ORLANDO, Fla. – Monday night Jupiter and Saturn inspired people all over the world to step outside and look up to see a sight that hasn’t happened since the 17th century.
There is something unifying about looking up at the night sky anywhere in the world and knowing you are looking at the same celestial event, especially during this year.
Monday night marked the “Great Conjunction” of Saturn and Jupiter when the two planets were separated --from Earth’s view-- by .1 degree in the sky, or about a pinkie finger’s width if held up to the sky. The planets were close enough to look like one bright star and due to the timing the event was called the “Christmas Star.”
According to NASA, it’s been nearly 400 years since the planets passed this close and nearly 800 years since the alignment happened at night when it’s visible to the naked eye.
However, even though on Earth the two planets appeared to kiss in the sky they were not actually physically close. Jupiter and Saturn were more than 450 million miles apart.
Central Florida lucked out with clear sky and cool weather prompting sky gazers to observe the Great Conjunction. Astronomers set up their telescopes and hosted virtual events due to the pandemic to share enhanced views of Saturn’s rings.
Photographer Michael Seeley captured Jupiter and Saturn in the night sky above the Space Coast Lightfest in Melbourne at Wickham Park.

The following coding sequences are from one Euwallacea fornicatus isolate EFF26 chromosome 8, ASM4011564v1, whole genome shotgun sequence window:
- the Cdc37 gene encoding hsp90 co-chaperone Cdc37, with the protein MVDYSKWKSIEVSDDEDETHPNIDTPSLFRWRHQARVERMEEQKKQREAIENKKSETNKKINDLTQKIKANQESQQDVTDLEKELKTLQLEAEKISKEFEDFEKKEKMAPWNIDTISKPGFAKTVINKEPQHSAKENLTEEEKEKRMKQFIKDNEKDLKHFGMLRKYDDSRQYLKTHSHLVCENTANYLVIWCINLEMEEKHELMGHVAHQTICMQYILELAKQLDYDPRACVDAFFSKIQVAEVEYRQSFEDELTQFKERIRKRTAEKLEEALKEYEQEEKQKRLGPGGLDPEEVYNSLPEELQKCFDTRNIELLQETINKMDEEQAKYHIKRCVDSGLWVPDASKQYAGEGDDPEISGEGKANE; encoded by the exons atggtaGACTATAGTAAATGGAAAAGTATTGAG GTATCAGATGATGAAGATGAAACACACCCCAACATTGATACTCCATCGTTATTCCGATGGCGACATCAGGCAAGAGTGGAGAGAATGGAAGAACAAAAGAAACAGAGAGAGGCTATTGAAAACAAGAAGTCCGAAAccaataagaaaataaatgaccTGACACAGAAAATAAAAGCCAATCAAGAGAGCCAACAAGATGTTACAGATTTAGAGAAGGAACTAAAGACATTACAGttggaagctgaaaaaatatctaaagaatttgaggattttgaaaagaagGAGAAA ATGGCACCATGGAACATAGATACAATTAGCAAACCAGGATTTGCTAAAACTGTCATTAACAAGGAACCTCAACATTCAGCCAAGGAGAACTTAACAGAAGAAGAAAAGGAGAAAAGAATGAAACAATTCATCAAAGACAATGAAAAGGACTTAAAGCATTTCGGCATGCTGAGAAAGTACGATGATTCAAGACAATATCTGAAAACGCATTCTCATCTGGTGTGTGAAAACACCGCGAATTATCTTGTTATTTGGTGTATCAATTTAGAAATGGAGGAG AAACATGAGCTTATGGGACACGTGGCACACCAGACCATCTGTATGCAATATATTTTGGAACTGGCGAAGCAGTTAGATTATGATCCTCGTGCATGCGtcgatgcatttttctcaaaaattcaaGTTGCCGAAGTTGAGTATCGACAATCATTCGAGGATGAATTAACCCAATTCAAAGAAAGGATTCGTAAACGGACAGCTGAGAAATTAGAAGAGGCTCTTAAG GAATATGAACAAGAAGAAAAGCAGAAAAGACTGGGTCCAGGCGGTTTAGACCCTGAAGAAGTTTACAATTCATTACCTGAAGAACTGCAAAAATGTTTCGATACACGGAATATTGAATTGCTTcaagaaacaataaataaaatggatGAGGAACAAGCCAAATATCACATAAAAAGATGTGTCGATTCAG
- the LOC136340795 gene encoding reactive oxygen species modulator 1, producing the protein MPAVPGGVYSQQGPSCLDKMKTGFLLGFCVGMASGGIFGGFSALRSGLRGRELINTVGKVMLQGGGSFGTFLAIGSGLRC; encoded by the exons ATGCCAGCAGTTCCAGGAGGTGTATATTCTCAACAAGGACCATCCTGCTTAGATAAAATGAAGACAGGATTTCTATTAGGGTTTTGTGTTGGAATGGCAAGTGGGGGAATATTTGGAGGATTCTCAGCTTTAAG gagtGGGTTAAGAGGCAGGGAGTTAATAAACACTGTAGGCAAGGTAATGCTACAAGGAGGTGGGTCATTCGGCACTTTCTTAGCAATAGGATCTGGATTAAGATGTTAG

Emil Buehler Planetarium Director Derek Demeter, at Seminole State College, shared the view below taken from Seminole County. The planetarium hosted a virtual watch party for the occasion.
Museum of Arts and Science Daytona Beach curator Seth Mayo shared viewing tips with News 6 meteorologist Jonathan Kegges ahead of the event.
“The problem for this Great Conjunction is that it occurred very near sunset, so the sun’s glare most likely obscured the pair of planets,” Mayo said. “The last observable time these planets were this close was the year 1226.”
He captured the image below using a telescope Monday night.
View through a telescope of the #GreatConjunction tonight. It was a bit hazy where I was, but I was very happy that I could see and capture this moment. Love seeing these planets so easily in one field of view through the scope. You can see the moon Ganymede just above Jupiter. pic.twitter.com/6IHudKKOmx— Seth Mayo (@seth_mayo) December 22, 2020
The astronauts on the International Space Station shared their view of Jupiter and Saturn from 200 miles above Earth.
NASA photographer Bill Ingalls captured the image below near the National Monument a few days before the closest approach.
Their next Jupiter and Saturn Great Conjunction won’t happen again until March 15, 2080.
If you captured “Christmas Star” and want to share your images email firstname.lastname@example.org.
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